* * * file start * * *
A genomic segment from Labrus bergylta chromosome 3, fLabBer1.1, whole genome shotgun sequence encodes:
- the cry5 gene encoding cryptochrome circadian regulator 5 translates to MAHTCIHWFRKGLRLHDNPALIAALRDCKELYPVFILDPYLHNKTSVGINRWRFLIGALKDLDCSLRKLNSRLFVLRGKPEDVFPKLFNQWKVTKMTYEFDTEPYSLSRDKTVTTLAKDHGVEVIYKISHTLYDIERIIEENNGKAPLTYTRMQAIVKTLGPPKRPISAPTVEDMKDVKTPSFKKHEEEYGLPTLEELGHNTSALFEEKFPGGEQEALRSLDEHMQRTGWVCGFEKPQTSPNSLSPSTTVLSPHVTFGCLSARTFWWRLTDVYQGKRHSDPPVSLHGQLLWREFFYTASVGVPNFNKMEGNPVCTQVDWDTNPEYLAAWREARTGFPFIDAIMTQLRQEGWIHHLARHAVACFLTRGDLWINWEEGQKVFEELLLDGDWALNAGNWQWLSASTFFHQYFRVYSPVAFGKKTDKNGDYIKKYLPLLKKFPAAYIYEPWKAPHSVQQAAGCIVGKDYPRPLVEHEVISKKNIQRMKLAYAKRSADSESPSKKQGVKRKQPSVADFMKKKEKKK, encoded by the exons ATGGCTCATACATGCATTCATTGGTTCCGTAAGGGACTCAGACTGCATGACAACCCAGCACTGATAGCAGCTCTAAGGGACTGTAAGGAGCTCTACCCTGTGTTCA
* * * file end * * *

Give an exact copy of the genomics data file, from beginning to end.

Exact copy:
A genomic segment from Labrus bergylta chromosome 3, fLabBer1.1, whole genome shotgun sequence encodes:
- the cry5 gene encoding cryptochrome circadian regulator 5 translates to MAHTCIHWFRKGLRLHDNPALIAALRDCKELYPVFILDPYLHNKTSVGINRWRFLIGALKDLDCSLRKLNSRLFVLRGKPEDVFPKLFNQWKVTKMTYEFDTEPYSLSRDKTVTTLAKDHGVEVIYKISHTLYDIERIIEENNGKAPLTYTRMQAIVKTLGPPKRPISAPTVEDMKDVKTPSFKKHEEEYGLPTLEELGHNTSALFEEKFPGGEQEALRSLDEHMQRTGWVCGFEKPQTSPNSLSPSTTVLSPHVTFGCLSARTFWWRLTDVYQGKRHSDPPVSLHGQLLWREFFYTASVGVPNFNKMEGNPVCTQVDWDTNPEYLAAWREARTGFPFIDAIMTQLRQEGWIHHLARHAVACFLTRGDLWINWEEGQKVFEELLLDGDWALNAGNWQWLSASTFFHQYFRVYSPVAFGKKTDKNGDYIKKYLPLLKKFPAAYIYEPWKAPHSVQQAAGCIVGKDYPRPLVEHEVISKKNIQRMKLAYAKRSADSESPSKKQGVKRKQPSVADFMKKKEKKK, encoded by the exons ATGGCTCATACATGCATTCATTGGTTCCGTAAGGGACTCAGACTGCATGACAACCCAGCACTGATAGCAGCTCTAAGGGACTGTAAGGAGCTCTACCCTGTGTTCA